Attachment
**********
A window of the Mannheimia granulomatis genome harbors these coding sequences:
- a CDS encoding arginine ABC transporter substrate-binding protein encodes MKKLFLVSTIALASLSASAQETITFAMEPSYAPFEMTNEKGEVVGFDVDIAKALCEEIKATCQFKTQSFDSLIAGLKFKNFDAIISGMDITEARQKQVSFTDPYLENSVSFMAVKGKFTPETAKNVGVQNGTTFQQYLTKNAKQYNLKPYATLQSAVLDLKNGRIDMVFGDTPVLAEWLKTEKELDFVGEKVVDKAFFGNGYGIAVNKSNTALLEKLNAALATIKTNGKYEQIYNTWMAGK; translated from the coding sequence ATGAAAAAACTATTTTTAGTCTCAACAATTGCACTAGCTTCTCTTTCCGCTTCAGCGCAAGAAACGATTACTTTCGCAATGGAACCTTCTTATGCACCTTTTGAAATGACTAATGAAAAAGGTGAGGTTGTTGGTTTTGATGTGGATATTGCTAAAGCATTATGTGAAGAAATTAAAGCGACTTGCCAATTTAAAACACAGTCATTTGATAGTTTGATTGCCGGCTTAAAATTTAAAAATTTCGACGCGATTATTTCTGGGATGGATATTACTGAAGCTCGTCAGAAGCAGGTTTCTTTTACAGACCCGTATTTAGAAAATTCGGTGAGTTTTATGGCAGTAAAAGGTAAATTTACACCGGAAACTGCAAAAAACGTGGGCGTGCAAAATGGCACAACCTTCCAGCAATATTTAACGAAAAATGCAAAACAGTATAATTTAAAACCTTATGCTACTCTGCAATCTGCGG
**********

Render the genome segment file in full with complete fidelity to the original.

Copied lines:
A window of the Mannheimia granulomatis genome harbors these coding sequences:
- a CDS encoding arginine ABC transporter substrate-binding protein encodes MKKLFLVSTIALASLSASAQETITFAMEPSYAPFEMTNEKGEVVGFDVDIAKALCEEIKATCQFKTQSFDSLIAGLKFKNFDAIISGMDITEARQKQVSFTDPYLENSVSFMAVKGKFTPETAKNVGVQNGTTFQQYLTKNAKQYNLKPYATLQSAVLDLKNGRIDMVFGDTPVLAEWLKTEKELDFVGEKVVDKAFFGNGYGIAVNKSNTALLEKLNAALATIKTNGKYEQIYNTWMAGK; translated from the coding sequence ATGAAAAAACTATTTTTAGTCTCAACAATTGCACTAGCTTCTCTTTCCGCTTCAGCGCAAGAAACGATTACTTTCGCAATGGAACCTTCTTATGCACCTTTTGAAATGACTAATGAAAAAGGTGAGGTTGTTGGTTTTGATGTGGATATTGCTAAAGCATTATGTGAAGAAATTAAAGCGACTTGCCAATTTAAAACACAGTCATTTGATAGTTTGATTGCCGGCTTAAAATTTAAAAATTTCGACGCGATTATTTCTGGGATGGATATTACTGAAGCTCGTCAGAAGCAGGTTTCTTTTACAGACCCGTATTTAGAAAATTCGGTGAGTTTTATGGCAGTAAAAGGTAAATTTACACCGGAAACTGCAAAAAACGTGGGCGTGCAAAATGGCACAACCTTCCAGCAATATTTAACGAAAAATGCAAAACAGTATAATTTAAAACCTTATGCTACTCTGCAATCTGCGG